By Julie, fighting daylight savings time blah in Somerville
Merriam Webster defines adaptation as something (a book, play, movie, etc) that is changed so it can be presented in another form. Adaptations are very common in American popular culture and I watch a lot of them, usually with a “of course the source material is better” lens that allows me to enjoy them. Usually. But lately, for me, Agatha Christie adaptations have been a special ring of hell.
A bit of “on film” Agatha Christie history. Early film adaptations of Dame Agatha’s books left a bit to be desired. Fun as she was (and she was fun to watch) Margaret Rutherford wasn’t quite in sync as Miss Marple. Tony Randall wasn’t a great Poirot. But then the 1974 Murder on the Orient Express changed it up in the best way possible. The rich, star-studded production was a very faithful adaptation, and started an Agatha Christie resurgence of sorts. A golden age for her fans. Is there a better Miss Marple than Joan Hickson? Aren’t the David Suchet as Poirot stories wonderful? [Then there was David Suchet’s Murder on the Orient Express. What should have been a joy was not. There were decisions made about Poirot’s motives that took me out of the story. Another post for another time.] Though there were occasional films, TV became the home of faithful adaptations.
Then they decided to “redo” Miss Marple. The stories were inspired by, but not true to, Dame Agatha’s books and stories. Many, most people aren’t as familiar with the stories, and so it may not have bothered them. But I did my thesis on Agatha Christie, and am very familiar with her work. Fun as it was to see Timothy Dalton in The Sittaford Mystery, he wasn’t the Captain Trevelyan of the book. Add to that, Miss Marple isn’t in the book (!) and they completely changed the story (including the murderer and motive) and you can see the purist in me being riled up. The shows were fun, but they changed things around, or added subplots or subtext that didn’t make them better.
And Then There Were None is, itself, a story of adaptation. The original book was adapted into a stage play by Dame Agatha herself. The ending for the play was different than the ending for the book–more of an audience pleaser. There have been a few film adaptations, including a great 1945 film directed by Rene Clair. So, it was with wariness that I watched And Then There Were None on Lifetime this week.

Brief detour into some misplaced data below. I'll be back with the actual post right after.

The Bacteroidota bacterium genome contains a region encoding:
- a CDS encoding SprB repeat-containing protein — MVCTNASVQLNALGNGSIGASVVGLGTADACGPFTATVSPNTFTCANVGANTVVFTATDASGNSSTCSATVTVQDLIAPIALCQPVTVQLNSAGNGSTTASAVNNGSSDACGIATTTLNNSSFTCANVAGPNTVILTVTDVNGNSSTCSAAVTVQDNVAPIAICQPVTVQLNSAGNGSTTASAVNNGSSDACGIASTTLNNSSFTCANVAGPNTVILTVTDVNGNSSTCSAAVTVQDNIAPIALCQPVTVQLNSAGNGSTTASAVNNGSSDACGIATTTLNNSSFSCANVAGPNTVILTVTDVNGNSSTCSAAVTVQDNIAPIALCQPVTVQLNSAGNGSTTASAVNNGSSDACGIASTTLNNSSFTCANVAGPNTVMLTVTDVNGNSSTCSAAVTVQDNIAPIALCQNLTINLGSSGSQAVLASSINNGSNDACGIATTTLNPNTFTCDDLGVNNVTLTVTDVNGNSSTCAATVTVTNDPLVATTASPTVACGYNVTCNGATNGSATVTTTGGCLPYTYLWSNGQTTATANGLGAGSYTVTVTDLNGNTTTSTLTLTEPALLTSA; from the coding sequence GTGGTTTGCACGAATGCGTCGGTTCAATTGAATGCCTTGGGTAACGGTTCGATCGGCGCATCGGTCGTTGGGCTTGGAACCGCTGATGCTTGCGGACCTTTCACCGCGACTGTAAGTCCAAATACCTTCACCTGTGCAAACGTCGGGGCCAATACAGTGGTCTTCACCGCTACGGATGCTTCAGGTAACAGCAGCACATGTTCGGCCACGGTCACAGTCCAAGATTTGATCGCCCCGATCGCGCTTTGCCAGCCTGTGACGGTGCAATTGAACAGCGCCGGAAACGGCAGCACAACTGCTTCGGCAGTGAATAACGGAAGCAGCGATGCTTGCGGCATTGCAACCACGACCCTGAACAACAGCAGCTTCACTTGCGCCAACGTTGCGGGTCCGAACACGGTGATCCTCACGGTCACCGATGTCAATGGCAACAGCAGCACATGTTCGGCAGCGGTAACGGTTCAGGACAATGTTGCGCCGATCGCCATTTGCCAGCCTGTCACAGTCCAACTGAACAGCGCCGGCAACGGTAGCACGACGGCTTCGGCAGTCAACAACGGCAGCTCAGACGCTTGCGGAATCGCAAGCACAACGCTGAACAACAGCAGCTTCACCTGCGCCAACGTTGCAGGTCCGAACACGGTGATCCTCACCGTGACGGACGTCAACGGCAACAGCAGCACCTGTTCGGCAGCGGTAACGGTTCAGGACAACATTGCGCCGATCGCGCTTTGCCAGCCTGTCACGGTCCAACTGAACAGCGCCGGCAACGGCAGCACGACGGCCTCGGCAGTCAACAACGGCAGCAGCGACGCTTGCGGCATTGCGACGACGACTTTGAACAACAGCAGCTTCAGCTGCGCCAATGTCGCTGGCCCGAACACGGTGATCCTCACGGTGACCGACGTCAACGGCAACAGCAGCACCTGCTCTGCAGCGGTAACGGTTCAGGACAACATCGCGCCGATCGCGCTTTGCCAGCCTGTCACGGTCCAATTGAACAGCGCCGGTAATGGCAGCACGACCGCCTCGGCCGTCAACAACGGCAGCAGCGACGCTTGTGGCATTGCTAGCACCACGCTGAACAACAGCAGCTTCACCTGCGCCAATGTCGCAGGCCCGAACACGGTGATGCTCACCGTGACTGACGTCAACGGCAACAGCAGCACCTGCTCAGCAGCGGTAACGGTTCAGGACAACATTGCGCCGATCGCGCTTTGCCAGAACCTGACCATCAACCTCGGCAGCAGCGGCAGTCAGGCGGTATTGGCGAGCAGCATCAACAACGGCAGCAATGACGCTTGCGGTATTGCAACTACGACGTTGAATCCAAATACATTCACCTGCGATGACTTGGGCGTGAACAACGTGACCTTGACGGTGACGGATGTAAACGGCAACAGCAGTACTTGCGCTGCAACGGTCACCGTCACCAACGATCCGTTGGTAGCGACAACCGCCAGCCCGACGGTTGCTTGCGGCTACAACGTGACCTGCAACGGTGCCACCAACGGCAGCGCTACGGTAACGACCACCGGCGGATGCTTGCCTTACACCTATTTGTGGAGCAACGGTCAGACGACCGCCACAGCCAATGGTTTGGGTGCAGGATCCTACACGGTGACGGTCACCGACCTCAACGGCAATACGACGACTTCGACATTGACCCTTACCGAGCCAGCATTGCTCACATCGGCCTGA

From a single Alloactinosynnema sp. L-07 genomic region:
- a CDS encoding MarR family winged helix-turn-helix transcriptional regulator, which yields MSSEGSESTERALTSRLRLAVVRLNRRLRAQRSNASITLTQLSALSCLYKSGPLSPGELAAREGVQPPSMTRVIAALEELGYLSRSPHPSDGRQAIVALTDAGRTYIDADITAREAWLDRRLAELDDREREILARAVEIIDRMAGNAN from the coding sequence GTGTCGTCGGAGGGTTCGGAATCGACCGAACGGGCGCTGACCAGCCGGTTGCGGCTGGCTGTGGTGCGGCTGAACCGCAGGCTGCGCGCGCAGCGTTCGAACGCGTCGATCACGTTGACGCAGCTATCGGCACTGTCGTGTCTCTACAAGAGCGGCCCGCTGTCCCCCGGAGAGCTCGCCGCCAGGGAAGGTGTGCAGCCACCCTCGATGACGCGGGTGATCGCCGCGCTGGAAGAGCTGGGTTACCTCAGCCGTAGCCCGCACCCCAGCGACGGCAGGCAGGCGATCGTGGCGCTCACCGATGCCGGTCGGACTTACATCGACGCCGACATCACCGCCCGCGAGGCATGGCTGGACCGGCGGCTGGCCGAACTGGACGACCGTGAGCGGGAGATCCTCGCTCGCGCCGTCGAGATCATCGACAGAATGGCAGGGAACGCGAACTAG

The new adaptation has a great cast. That alone got me to tune in. But I’ll admit, I held my breath. Was this going to be true to the spirit of this great book, or was it going to go off the rails and “update” or “modernize” the story? It ended up a bit of both. It is very stylized, and has much more on screen violence than the book did. But the ending was truer to the book. Not spot on, but truer. I am being very careful about not giving anything away for those of you who haven’t seen it yet. The show is worth watching. The book is a must read.
Watching it was also a lesson in adaptation. The book has an omniscient, 3rd person narrator. In my thesis I called it the “Flit” model, where the POV flits from head to head. We get snippets of story through this device, since we can read thoughts. In film, unless you have voice over, there are two ways to tell about the past. You can tell it through dialogue. Or you can use flashbacks. This film relies on flashbacks. Effective, and a necessary technique. But not as effective, and chilling, as the source material.
Adaptations retell a story through a current lens. One reason that Agatha Christie works well in adaptation is that her plots are great, and her characters are broadly enough drawn that they can feel current. While I have some issues with some of the adaptations, or “inspired by”, Christie’s of late, I am glad they are being done, especially adaptations like And Then There Were None.
Kenneth Branagh is going to play Poirot in a new adaptation of Murder on the Orient Express. I both look forward to and dread it.